ByCraig Whyel, writer at
Film & TV news, previews and commentary
Craig Whyel

Dawn of the Dead, the second film in George Romero’s original Living Dead series, was a 1978 zombie horror story that largely took place in a shopping mall.

It was filmed some 37 years ago at Monroeville Mall in Monroeville, Pennsylvania, east of Pittsburgh.

Loyal Dawn of the Dead fans recently made local news as they successfully petitioned local officials to save a footbridge, a distinctive part and sole remaining physical component from the film, and have it sent off to a local historical-based museum.

Even zombies forget where they park.
Even zombies forget where they park.

To honor the success of their of their advocacy, fans and volunteers recently dressed as zombies and gathered the disassembled parts to the famous footbridge, which was highlighted in a battle with the living dead in the movie.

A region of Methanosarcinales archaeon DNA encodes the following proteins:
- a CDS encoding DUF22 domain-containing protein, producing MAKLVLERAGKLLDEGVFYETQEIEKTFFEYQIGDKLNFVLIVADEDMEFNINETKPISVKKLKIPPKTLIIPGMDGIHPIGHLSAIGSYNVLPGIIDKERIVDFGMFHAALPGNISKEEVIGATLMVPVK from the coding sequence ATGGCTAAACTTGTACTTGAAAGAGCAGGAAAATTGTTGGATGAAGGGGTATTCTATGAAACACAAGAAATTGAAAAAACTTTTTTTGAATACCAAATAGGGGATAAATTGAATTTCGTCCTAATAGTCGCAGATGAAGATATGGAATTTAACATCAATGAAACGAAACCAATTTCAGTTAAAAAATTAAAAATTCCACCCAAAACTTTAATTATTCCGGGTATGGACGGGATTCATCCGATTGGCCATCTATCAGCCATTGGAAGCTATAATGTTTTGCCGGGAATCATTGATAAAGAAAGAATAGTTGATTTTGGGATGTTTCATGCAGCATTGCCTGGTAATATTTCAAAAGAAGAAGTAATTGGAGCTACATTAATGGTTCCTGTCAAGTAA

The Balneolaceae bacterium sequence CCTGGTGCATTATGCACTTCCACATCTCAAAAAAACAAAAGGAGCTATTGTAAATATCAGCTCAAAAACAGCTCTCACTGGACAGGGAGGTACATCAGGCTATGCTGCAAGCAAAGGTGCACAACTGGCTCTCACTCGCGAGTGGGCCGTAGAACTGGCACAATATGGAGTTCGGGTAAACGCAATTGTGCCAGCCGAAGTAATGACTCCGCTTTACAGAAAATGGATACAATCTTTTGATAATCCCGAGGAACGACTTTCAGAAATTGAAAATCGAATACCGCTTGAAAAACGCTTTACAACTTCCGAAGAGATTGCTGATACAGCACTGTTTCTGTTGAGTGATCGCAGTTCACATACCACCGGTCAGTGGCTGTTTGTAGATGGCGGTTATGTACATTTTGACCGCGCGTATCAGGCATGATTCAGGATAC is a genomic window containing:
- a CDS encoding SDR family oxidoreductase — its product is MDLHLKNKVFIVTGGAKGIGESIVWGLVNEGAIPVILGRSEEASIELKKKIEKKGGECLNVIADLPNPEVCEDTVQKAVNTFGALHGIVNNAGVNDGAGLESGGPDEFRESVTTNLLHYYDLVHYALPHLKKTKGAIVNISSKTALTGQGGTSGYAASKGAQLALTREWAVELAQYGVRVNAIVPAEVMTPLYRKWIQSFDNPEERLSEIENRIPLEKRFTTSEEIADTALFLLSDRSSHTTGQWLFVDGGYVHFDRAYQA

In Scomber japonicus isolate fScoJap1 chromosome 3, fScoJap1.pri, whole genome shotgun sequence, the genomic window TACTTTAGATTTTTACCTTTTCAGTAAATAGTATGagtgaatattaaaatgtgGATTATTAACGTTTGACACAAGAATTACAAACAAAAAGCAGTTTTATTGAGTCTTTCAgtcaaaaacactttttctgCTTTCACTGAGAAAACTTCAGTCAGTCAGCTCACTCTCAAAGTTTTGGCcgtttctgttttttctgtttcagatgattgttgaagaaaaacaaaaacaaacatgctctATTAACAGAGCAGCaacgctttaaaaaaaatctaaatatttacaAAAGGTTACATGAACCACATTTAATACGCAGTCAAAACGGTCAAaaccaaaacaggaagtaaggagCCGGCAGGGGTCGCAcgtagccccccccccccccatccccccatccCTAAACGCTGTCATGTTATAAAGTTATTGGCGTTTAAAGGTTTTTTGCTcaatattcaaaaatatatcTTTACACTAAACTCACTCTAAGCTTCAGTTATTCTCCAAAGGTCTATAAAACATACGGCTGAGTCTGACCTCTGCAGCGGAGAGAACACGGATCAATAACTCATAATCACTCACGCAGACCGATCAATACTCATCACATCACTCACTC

According to KDKA News, the Heinz History Center in Pittsburgh now houses the footbridge.

It is expected to be re-assembled for part of the center’s upcoming exhibit, “Hollywood and Pittsburgh.”

The downside to the news is that the exhibit doesn’t roll out to the public until 2018.

Dawn of the Dead was produced for a relatively lean $1.5 million and earned $40 million in domestic box office revenues, which was considered a massive success for its time.

Dawn of the Dead was remade in 2004 with filming at an Ontario, Canada shopping center.

A revolutionary special effect.
A revolutionary special effect.

The original Dawn of the Dead has been a favorite for local fans for two reasons: special effects, while gruesome, were considered ground-breaking at the time and it was filmed within a close proximity to the shooting locations for Night of the Living Dead and the eventual Day of the Dead in 1985.


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